Summer 1903 – Traveling Faster Than Footsteps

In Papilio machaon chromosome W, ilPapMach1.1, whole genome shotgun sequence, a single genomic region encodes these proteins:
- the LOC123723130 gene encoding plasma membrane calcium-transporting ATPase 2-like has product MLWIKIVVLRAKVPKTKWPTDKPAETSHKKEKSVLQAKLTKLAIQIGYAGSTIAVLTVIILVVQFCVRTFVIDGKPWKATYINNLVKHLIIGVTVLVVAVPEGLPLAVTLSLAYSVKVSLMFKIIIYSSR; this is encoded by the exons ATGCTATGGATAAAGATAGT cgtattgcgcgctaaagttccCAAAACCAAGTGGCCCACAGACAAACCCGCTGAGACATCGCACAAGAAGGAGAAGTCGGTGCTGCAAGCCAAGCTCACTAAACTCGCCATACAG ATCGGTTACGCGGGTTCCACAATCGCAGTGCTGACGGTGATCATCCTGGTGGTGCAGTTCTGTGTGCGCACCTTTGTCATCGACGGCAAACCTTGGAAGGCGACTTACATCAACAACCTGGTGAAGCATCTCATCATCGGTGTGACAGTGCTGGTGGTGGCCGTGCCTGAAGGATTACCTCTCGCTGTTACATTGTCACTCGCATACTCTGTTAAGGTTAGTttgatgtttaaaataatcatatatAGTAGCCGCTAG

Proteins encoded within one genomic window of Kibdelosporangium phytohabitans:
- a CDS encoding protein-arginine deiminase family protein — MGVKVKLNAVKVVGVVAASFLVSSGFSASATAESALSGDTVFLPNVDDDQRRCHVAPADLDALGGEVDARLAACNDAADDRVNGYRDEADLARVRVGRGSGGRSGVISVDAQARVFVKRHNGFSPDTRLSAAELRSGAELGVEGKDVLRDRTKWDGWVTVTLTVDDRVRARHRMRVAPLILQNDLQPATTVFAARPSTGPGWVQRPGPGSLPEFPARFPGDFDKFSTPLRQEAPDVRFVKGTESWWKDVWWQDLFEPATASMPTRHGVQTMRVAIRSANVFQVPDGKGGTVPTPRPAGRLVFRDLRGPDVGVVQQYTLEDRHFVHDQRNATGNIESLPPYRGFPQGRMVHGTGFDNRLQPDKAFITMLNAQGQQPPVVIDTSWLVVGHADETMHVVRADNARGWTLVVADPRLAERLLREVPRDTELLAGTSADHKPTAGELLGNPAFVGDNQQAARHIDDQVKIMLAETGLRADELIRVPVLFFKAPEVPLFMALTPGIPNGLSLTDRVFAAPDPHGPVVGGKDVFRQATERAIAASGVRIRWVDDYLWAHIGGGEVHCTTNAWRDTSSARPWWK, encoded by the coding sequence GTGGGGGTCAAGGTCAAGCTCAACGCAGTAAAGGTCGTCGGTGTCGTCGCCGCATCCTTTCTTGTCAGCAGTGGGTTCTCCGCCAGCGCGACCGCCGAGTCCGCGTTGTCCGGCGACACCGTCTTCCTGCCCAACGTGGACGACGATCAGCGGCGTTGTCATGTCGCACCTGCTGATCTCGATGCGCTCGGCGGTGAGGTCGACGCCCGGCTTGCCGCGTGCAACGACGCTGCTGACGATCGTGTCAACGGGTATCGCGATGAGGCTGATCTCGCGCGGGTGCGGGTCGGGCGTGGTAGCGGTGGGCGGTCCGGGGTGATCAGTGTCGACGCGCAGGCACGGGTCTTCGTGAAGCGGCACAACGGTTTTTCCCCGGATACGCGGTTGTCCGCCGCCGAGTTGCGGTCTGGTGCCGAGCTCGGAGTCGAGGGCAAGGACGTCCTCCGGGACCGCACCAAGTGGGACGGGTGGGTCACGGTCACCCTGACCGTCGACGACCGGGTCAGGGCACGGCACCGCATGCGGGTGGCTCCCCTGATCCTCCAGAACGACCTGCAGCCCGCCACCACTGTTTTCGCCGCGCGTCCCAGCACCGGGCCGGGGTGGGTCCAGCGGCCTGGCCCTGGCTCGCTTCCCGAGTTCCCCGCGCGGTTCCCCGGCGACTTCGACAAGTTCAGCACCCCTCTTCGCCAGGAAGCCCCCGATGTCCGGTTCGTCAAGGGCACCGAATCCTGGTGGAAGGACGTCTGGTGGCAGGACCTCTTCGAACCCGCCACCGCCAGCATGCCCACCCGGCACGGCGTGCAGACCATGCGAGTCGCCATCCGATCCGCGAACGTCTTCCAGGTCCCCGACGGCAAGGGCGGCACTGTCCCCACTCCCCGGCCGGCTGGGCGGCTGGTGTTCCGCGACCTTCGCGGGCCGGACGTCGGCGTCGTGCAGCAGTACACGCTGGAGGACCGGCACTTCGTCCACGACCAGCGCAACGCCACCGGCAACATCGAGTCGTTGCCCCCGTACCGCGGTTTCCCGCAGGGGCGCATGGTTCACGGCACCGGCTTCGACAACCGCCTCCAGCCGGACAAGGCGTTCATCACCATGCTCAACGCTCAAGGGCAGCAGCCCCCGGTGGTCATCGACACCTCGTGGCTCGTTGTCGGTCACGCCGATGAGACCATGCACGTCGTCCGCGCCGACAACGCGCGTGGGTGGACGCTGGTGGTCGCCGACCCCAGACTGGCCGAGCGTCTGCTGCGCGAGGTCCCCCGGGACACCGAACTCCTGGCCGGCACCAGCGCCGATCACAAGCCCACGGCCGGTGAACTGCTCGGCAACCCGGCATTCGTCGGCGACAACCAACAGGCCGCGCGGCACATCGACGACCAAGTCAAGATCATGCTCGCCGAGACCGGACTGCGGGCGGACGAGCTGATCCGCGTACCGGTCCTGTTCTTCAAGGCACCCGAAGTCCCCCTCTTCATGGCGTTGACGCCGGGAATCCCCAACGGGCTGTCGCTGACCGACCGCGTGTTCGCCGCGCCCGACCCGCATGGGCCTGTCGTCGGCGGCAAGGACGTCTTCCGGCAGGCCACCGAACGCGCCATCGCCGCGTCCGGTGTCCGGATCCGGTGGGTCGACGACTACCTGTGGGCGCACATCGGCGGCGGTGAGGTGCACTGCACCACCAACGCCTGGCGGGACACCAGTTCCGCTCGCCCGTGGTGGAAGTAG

The deer was quite dead. It was also twenty feet above the ground, wedged in a the crook of an ancient oak. I spidered up the tree to where the body hung. The deer’s throat had been torn out but it appeared to have no wounds otherwise. I ran my hands over its fur and skin. At the nape of the neck I found a ring of punctures similar to the holes left by a toothed bear trap. The lack of blood in the wounds told me that they had been inflicted after death. For a moment, in my mind’s eye, I saw the image of a mother cat carrying a kitten. Yes. Whatever had lifted the deer to its present perch had done so by biting its dead neck.